One daughter tried to wear a pair of leggings, a skimpy camisole and Uggs out of the house. We discussed why this isn’t appropriate (but Moooom, it’s just a shirt and pants!) and she put on a tunic, which she promptly removed the second she left the house. When I discovered it, I did not yell. Instead, I consulted with Brian and we prepared. I put on stretch pants and a camisole and boots. Brian wore running tights, a tank top and hiking boots. Our youngest wore leggings, an undershirt and moonboots. When we came downstairs to take this girl to the slumber party of the year, she screamed. “What?” said we. “It’s just a shirt and pants.” And we all accompanied her to the slumber party she was dying to attend that night and walked her to the door. Life. Ruined.

Sugar is sweeter, bitter more bitter.

One of my (nerdy) life strategies is to research the crap out of pretty much everything—and especially challenging stuff. Figuring out what the hell to do feels easier when I have a clear idea what is going on. So I was really excited to find a bunch of cool new research out on adolescent brain development. This stuff has really helped Brian and me understand some of the more exasperating aspects of our kids’ behavior and be more deliberate about our parenting style. According to the world’s expert on the adolescent brain, Laurence Steinberg, Ph.D., the adolescent brain is developmentally unique. Memories from adolescence are some of the most vivid memories that we have—it’s something about the way they are imprinted. Also, the pleasure mechanisms are turned way up, while the impulse control dials are still being invented. This means that sweet and pleasurable things are literally sweeter and more pleasurable—and that it’s waaaay hard for adolescents to stop enjoying them. And bitter/sad things are profoundly more bitter/sad and vivid. They aren’t creating drama for its own sake (well, sometimes they are)—they are sincerely experiencing life very intensely. Remember that?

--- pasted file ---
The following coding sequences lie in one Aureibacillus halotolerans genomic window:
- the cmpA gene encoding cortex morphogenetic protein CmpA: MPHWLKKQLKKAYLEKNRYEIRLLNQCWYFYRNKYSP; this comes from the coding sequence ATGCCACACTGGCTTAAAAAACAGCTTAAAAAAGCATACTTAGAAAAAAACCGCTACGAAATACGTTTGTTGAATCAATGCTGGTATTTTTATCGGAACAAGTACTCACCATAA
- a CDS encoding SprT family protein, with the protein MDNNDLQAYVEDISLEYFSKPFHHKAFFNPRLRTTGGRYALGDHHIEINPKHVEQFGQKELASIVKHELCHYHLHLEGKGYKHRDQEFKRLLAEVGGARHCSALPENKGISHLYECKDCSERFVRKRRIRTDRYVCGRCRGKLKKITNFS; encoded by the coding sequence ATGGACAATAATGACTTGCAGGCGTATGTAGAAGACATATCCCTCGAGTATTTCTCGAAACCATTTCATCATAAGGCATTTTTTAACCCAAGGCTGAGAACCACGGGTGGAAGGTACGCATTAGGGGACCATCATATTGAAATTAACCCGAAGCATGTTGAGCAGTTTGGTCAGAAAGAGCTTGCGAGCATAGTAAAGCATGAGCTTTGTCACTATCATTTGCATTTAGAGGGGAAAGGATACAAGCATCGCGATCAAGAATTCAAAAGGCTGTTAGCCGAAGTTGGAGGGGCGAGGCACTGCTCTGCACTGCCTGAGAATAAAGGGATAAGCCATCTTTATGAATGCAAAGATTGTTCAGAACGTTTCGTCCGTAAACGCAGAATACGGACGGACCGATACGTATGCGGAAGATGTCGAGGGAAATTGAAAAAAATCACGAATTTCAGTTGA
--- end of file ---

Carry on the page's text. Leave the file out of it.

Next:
Another thing that we found helpful to know about this age group is that they are profoundly experiential learners. You can say something fifty times, but they can’t really hear/believe it, until they think the thought or experience the experience themselves. They learn through taking risks and living the consequences of pushing limits. They are also developmentally driven to figure out where you end and they begin. So they contradict—just to develop those muscles and flex their independence. This doesn’t mean that they don’t care what their parents think—they care very much and need us very much. Ironically it is this closeness that begets the opposition. They just have to argue to say: I exist as a separate human being too! Even when they actually agree.


Learning these things has helped Brian and me tap into deeper wells of empathy, be better listeners, and fight back knee-jerk reactions, which has actually been really good for our own relationship too. These are some of our best concrete strategies: